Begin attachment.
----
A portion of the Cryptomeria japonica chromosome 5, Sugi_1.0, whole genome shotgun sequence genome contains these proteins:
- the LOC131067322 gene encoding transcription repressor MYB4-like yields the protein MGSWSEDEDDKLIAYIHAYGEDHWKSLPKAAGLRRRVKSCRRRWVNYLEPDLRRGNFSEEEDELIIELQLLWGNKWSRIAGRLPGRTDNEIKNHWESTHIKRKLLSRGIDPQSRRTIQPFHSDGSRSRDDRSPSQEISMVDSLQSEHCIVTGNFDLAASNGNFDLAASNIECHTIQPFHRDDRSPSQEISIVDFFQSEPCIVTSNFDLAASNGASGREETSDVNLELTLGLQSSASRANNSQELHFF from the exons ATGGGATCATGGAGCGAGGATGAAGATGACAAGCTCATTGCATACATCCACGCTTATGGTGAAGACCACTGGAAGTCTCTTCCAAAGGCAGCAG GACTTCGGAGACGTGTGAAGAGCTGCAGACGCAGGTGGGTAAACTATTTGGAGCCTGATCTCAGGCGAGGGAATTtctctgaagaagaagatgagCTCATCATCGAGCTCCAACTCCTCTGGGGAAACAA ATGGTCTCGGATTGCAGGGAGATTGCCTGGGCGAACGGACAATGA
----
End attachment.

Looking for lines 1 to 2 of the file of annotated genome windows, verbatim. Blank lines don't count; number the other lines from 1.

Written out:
A portion of the Cryptomeria japonica chromosome 5, Sugi_1.0, whole genome shotgun sequence genome contains these proteins:
- the LOC131067322 gene encoding transcription repressor MYB4-like yields the protein MGSWSEDEDDKLIAYIHAYGEDHWKSLPKAAGLRRRVKSCRRRWVNYLEPDLRRGNFSEEEDELIIELQLLWGNKWSRIAGRLPGRTDNEIKNHWESTHIKRKLLSRGIDPQSRRTIQPFHSDGSRSRDDRSPSQEISMVDSLQSEHCIVTGNFDLAASNGNFDLAASNIECHTIQPFHRDDRSPSQEISIVDFFQSEPCIVTSNFDLAASNGASGREETSDVNLELTLGLQSSASRANNSQELHFF from the exons ATGGGATCATGGAGCGAGGATGAAGATGACAAGCTCATTGCATACATCCACGCTTATGGTGAAGACCACTGGAAGTCTCTTCCAAAGGCAGCAG GACTTCGGAGACGTGTGAAGAGCTGCAGACGCAGGTGGGTAAACTATTTGGAGCCTGATCTCAGGCGAGGGAATTtctctgaagaagaagatgagCTCATCATCGAGCTCCAACTCCTCTGGGGAAACAA ATGGTCTCGGATTGCAGGGAGATTGCCTGGGCGAACGGACAATGA